One of the basic functions of the Bank of Finland is to maintain the cash supply and issue banknotes in Finland. The Bank of Finland acts in cooperation with other parties involved in cash supply to ensure that banknotes are available, genuine and in good condition. In recent years the importance of this cooperation has increased.

The COVID-19 pandemic reduced the use of cash substantially in 2020 and 2021, but in early 2022 its use picked up as the pandemic eased and travel and tourism revived.

Cash use then grew more quickly than expected following Russia’s invasion of Ukraine at the end of February, as people wanted to prepare for possible disruptions to payment systems by putting aside extra cash.

Demand for cash increased in 2022

In March 2022, EUR 253 million more in banknotes was issued than in February. In May too, the issue of banknotes increased by EUR 193 million compared to the previous month. Chart 14 shows the figures for banknotes issued by the Bank of Finland, and Chart 15 the difference between the orders and returns of banknotes from and to the Bank of Finland in different years.

In the early part of the year, there was considerable discussion about the ‘home emergency kit’ for payments and generally about preparedness for unexpected events. The Bank of Finland recommends that households should keep enough cash to last them for up to 72 hours in the event of payment system disruptions.

The rises in key European Central Bank (ECB) interest rates in the summer and autumn were also reflected briefly as increases in the number of banknotes returned to the Bank of Finland (Chart 16).

Cash payments in Finland are few

With the outbreak of the COVID-19 pandemic in 2020, the use of cash – already in decline – decreased even further and undermined the profitability of cash services.

According to a consumer survey conducted by the Bank of Finland in March 2022, the availability of cash had declined, and consumers felt that the problem had worsened, especially at bank branches. At the same time, Russia’s war nevertheless highlighted the importance of cash in preparing for a crisis. The Bank’s March 2022 consumer survey revealed that approximately 7% of respondents use cash as a means of payment for groceries. The ECB’s study on the payment attitudes of consumers in the euro area (SPACE) gives a similar result.

The Bank of Finland also published a study on the costs of retail payments. The study suggests that payment by card was the lowest cost payment method: in 2018 a single card payment cost society around 15 cents, a cash payment 22 cents and a bank transfer 25 cents.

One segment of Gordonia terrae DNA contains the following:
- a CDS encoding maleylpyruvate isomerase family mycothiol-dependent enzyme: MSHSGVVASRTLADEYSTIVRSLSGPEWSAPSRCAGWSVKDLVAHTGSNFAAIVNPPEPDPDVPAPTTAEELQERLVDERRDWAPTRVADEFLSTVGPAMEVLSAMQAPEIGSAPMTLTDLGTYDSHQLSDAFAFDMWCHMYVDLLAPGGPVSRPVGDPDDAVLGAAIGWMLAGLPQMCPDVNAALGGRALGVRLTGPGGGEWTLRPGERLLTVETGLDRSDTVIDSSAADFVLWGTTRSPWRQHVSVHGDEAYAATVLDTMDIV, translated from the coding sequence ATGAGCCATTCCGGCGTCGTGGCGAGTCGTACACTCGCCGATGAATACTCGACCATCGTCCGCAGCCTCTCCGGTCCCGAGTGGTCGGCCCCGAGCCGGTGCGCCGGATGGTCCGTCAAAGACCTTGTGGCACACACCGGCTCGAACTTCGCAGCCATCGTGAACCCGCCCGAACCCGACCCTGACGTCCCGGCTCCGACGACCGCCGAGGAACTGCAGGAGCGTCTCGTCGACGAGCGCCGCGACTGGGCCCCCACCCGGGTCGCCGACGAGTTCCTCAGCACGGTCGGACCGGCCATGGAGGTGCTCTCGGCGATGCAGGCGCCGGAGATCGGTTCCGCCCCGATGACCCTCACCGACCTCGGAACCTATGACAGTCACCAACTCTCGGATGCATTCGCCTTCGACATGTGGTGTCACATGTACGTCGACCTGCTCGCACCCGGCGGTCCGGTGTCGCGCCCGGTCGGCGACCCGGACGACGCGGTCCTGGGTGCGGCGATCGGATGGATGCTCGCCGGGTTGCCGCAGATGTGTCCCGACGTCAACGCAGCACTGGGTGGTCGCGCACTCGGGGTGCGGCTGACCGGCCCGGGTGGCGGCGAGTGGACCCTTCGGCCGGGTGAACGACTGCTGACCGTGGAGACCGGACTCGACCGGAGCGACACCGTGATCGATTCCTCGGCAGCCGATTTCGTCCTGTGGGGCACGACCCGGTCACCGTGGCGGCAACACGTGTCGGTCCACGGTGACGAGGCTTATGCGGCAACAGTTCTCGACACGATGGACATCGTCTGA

Bank of Finland wishes to safeguard cash services

In March 2022, the Bank of Finland proposed a legislative initiative for securing a sufficient level of cash services.

In 2018, the Bank published its guiding principles for the maintenance of cash services. The aim of the regulatory initiative is to achieve a level of service that matches the guiding principles on cash and over the longer term as well.

The Bank of Finland considers it appropriate to initiate a regulatory project for defining the level of cash services, the availability of cash and cash deposits and the acceptance of cash as a means of payment.

The regulation should enter into force before services deteriorate to below a level that is reasonable for society.

The status of cash is also a subject of debate within the Eurosystem. The Euro Legal Tender Expert Group (ELTEG) examined the situation within the entire euro area and published a final report on the matter. According to the report, most countries that use the euro have regulation in place for defining mandatorily the legal tender status of euro cash.

Newly amended Coins Act now reflects EU law

Under the Coins Act (216/1998) (in Finnish), in Finland the State has the right to mint coins and the coins are issued by the Bank of Finland. Damaged coins may not be used as a means of payment and need not be accepted as payment.

The Bank of Finland is obliged to accept and exchange damaged coins if it can be established with certainty that they are genuine.

The updated version of the Act entered into force in November 2022 to reflect the content of the Regulation of the European Parliament and of the Council on the matter.

The amended Act includes a provision that the Bank of Finland can refuse reimbursement of coins that have been altered either deliberately or by a process.

Furthermore, the Bank of Finland may refuse to accept coins where the acceptance or processing of them constitutes a health risk for handlers or a submission fails to meet packaging and labelling standards.

Use of counterfeit euro cash at an all-time low in 2022

In 2022, there were fewer counterfeit euro banknotes detected in circulation in Finland and the euro area than ever before – for the second year running.

A total of 469 counterfeit banknotes were discovered in Finland in 2022. The number of counterfeit coins found was 1,826. (Chart 17). Most common among the counterfeits were 20 euro notes, of which there were 229.

After a two-year break, seminars on banknotes were organised by the Bank of Finland for professional cash handlers and held in Helsinki and Lappeenranta.

Furthermore, at the Bank of Finland Open Doors event at the end of September and beginning of October, visitors had an opportunity to inspect counterfeit banknotes and compare them with genuine notes.

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